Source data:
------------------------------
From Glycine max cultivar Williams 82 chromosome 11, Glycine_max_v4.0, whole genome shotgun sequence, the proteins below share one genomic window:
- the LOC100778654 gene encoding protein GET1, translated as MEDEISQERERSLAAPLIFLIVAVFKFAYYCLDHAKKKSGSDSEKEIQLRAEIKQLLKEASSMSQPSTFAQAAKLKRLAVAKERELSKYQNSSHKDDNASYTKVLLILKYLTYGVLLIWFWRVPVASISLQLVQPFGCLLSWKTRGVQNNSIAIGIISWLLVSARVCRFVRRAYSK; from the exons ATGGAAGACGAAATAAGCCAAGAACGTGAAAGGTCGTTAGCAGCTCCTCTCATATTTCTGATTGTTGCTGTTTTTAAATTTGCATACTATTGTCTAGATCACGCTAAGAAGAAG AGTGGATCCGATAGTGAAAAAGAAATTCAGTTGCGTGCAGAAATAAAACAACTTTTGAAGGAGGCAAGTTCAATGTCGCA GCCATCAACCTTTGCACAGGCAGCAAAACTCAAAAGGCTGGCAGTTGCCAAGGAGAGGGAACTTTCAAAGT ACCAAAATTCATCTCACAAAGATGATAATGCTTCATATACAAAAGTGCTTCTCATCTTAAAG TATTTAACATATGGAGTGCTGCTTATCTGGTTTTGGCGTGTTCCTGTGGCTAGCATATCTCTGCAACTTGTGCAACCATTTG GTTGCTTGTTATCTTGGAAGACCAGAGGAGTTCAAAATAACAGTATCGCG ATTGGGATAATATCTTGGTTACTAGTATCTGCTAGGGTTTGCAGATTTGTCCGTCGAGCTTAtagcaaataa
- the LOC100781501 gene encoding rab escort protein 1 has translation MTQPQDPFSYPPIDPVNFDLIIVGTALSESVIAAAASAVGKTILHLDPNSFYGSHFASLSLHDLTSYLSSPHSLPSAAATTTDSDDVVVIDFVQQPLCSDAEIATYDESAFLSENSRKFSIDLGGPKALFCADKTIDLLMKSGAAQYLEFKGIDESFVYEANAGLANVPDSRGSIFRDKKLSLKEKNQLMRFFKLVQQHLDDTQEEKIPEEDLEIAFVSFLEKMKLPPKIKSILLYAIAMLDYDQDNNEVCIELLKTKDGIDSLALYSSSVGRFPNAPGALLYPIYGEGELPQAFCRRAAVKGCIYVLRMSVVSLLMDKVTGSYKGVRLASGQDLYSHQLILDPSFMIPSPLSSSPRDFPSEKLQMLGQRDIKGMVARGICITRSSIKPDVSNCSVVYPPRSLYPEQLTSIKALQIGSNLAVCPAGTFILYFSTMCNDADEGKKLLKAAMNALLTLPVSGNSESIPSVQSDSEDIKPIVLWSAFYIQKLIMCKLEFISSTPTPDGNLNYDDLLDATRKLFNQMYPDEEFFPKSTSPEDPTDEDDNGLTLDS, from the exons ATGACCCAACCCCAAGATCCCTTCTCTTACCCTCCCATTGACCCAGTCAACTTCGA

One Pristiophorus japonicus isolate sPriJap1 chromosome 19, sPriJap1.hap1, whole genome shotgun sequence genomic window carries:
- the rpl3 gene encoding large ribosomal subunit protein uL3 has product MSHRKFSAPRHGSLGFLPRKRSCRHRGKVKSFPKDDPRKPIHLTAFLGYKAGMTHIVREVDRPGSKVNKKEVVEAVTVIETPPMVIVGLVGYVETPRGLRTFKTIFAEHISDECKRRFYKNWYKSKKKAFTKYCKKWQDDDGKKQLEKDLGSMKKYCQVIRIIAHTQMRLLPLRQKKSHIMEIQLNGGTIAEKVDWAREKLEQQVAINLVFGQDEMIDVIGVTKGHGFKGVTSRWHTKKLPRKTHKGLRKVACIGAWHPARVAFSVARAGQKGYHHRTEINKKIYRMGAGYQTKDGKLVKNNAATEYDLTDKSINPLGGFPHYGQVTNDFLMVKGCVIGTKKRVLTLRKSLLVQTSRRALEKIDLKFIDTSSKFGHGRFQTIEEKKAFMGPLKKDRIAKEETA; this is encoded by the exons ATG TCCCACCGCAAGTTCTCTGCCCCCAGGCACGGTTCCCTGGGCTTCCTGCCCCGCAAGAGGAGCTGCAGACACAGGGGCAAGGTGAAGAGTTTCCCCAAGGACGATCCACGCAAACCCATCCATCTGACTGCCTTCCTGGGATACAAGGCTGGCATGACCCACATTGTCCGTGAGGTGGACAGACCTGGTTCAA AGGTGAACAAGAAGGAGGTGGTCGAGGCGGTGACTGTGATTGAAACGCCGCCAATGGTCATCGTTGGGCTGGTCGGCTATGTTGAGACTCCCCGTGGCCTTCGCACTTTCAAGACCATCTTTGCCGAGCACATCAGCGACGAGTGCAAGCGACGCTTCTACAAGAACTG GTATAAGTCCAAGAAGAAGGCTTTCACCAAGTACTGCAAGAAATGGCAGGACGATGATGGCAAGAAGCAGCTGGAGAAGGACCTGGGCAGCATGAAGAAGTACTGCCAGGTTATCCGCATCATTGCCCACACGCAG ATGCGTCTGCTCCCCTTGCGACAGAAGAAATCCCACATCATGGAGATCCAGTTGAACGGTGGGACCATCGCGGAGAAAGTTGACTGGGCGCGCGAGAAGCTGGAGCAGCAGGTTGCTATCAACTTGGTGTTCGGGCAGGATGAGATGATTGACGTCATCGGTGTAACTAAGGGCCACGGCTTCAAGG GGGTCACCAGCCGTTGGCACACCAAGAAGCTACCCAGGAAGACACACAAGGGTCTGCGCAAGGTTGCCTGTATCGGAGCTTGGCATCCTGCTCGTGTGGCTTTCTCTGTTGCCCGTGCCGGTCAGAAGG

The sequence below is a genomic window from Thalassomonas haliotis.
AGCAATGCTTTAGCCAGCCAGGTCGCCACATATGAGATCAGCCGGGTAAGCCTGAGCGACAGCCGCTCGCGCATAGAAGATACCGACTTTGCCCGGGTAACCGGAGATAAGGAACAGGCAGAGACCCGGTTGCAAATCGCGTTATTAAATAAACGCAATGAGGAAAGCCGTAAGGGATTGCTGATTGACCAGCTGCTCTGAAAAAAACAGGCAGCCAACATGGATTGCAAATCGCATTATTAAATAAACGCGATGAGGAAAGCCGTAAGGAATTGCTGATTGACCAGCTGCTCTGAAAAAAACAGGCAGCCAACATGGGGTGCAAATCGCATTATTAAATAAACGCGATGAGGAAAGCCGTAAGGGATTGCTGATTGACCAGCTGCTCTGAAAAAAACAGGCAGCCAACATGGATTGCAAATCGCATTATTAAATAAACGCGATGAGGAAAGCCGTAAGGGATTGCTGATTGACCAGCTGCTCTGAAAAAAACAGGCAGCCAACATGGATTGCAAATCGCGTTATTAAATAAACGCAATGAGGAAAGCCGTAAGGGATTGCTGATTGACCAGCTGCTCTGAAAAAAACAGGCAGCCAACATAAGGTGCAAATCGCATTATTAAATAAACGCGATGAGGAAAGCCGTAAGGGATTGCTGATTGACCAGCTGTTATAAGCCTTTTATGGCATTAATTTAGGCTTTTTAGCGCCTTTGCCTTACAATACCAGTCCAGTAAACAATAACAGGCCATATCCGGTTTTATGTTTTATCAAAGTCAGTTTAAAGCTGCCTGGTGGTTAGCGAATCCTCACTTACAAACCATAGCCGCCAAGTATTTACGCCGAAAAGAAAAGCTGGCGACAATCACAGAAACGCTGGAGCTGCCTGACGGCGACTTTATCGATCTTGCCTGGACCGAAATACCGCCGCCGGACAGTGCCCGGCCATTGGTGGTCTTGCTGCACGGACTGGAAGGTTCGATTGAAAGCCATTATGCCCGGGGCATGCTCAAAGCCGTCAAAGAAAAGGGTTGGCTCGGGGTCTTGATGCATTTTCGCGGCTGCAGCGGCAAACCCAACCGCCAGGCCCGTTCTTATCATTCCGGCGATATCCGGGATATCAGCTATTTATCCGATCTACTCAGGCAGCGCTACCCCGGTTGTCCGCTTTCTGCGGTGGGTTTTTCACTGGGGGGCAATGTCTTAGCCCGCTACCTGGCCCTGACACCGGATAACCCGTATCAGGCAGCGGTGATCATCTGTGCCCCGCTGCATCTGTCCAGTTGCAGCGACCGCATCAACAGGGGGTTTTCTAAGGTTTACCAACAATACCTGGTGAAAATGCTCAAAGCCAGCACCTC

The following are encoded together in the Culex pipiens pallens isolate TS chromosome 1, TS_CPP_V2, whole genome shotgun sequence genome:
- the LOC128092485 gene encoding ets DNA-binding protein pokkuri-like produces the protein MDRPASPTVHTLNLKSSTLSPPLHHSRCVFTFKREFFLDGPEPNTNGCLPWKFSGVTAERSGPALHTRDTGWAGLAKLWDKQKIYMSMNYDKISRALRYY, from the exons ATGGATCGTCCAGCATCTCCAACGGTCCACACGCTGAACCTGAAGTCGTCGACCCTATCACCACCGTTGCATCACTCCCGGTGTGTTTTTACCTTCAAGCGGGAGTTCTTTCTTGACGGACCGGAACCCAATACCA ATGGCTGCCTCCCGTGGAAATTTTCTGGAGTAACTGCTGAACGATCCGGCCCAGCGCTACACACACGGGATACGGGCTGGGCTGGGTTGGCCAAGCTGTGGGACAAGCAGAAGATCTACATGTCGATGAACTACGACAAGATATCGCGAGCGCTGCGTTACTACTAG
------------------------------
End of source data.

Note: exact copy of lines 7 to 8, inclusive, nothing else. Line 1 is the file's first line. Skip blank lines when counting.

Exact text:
AGCAATGCTTTAGCCAGCCAGGTCGCCACATATGAGATCAGCCGGGTAAGCCTGAGCGACAGCCGCTCGCGCATAGAAGATACCGACTTTGCCCGGGTAACCGGAGATAAGGAACAGGCAGAGACCCGGTTGCAAATCGCGTTATTAAATAAACGCAATGAGGAAAGCCGTAAGGGATTGCTGATTGACCAGCTGCTCTGAAAAAAACAGGCAGCCAACATGGATTGCAAATCGCATTATTAAATAAACGCGATGAGGAAAGCCGTAAGGAATTGCTGATTGACCAGCTGCTCTGAAAAAAACAGGCAGCCAACATGGGGTGCAAATCGCATTATTAAATAAACGCGATGAGGAAAGCCGTAAGGGATTGCTGATTGACCAGCTGCTCTGAAAAAAACAGGCAGCCAACATGGATTGCAAATCGCATTATTAAATAAACGCGATGAGGAAAGCCGTAAGGGATTGCTGATTGACCAGCTGCTCTGAAAAAAACAGGCAGCCAACATGGATTGCAAATCGCGTTATTAAATAAACGCAATGAGGAAAGCCGTAAGGGATTGCTGATTGACCAGCTGCTCTGAAAAAAACAGGCAGCCAACATAAGGTGCAAATCGCATTATTAAATAAACGCGATGAGGAAAGCCGTAAGGGATTGCTGATTGACCAGCTGTTATAAGCCTTTTATGGCATTAATTTAGGCTTTTTAGCGCCTTTGCCTTACAATACCAGTCCAGTAAACAATAACAGGCCATATCCGGTTTTATGTTTTATCAAAGTCAGTTTAAAGCTGCCTGGTGGTTAGCGAATCCTCACTTACAAACCATAGCCGCCAAGTATTTACGCCGAAAAGAAAAGCTGGCGACAATCACAGAAACGCTGGAGCTGCCTGACGGCGACTTTATCGATCTTGCCTGGACCGAAATACCGCCGCCGGACAGTGCCCGGCCATTGGTGGTCTTGCTGCACGGACTGGAAGGTTCGATTGAAAGCCATTATGCCCGGGGCATGCTCAAAGCCGTCAAAGAAAAGGGTTGGCTCGGGGTCTTGATGCATTTTCGCGGCTGCAGCGGCAAACCCAACCGCCAGGCCCGTTCTTATCATTCCGGCGATATCCGGGATATCAGCTATTTATCCGATCTACTCAGGCAGCGCTACCCCGGTTGTCCGCTTTCTGCGGTGGGTTTTTCACTGGGGGGCAATGTCTTAGCCCGCTACCTGGCCCTGACACCGGATAACCCGTATCAGGCAGCGGTGATCATCTGTGCCCCGCTGCATCTGTCCAGTTGCAGCGACCGCATCAACAGGGGGTTTTCTAAGGTTTACCAACAATACCTGGTGAAAATGCTCAAAGCCAGCACCTC

The following are encoded together in the Culex pipiens pallens isolate TS chromosome 1, TS_CPP_V2, whole genome shotgun sequence genome: